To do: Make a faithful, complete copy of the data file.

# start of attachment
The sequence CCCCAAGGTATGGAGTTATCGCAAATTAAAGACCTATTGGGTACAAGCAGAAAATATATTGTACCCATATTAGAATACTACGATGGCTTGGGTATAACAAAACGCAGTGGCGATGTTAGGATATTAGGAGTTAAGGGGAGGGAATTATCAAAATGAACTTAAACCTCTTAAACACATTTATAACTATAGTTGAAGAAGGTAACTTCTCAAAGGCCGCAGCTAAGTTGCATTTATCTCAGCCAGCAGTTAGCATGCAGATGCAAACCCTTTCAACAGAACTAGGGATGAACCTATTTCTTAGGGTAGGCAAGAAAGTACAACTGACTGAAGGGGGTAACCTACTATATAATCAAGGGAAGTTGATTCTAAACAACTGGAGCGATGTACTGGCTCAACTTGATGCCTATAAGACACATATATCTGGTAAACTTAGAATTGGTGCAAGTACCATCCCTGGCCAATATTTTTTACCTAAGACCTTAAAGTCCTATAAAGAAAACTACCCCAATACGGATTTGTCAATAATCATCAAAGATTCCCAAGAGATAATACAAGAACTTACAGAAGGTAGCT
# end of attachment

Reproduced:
The sequence CCCCAAGGTATGGAGTTATCGCAAATTAAAGACCTATTGGGTACAAGCAGAAAATATATTGTACCCATATTAGAATACTACGATGGCTTGGGTATAACAAAACGCAGTGGCGATGTTAGGATATTAGGAGTTAAGGGGAGGGAATTATCAAAATGAACTTAAACCTCTTAAACACATTTATAACTATAGTTGAAGAAGGTAACTTCTCAAAGGCCGCAGCTAAGTTGCATTTATCTCAGCCAGCAGTTAGCATGCAGATGCAAACCCTTTCAACAGAACTAGGGATGAACCTATTTCTTAGGGTAGGCAAGAAAGTACAACTGACTGAAGGGGGTAACCTACTATATAATCAAGGGAAGTTGATTCTAAACAACTGGAGCGATGTACTGGCTCAACTTGATGCCTATAAGACACATATATCTGGTAAACTTAGAATTGGTGCAAGTACCATCCCTGGCCAATATTTTTTACCTAAGACCTTAAAGTCCTATAAAGAAAACTACCCCAATACGGATTTGTCAATAATCATCAAAGATTCCCAAGAGATAATACAAGAACTTACAGAAGGTAGCT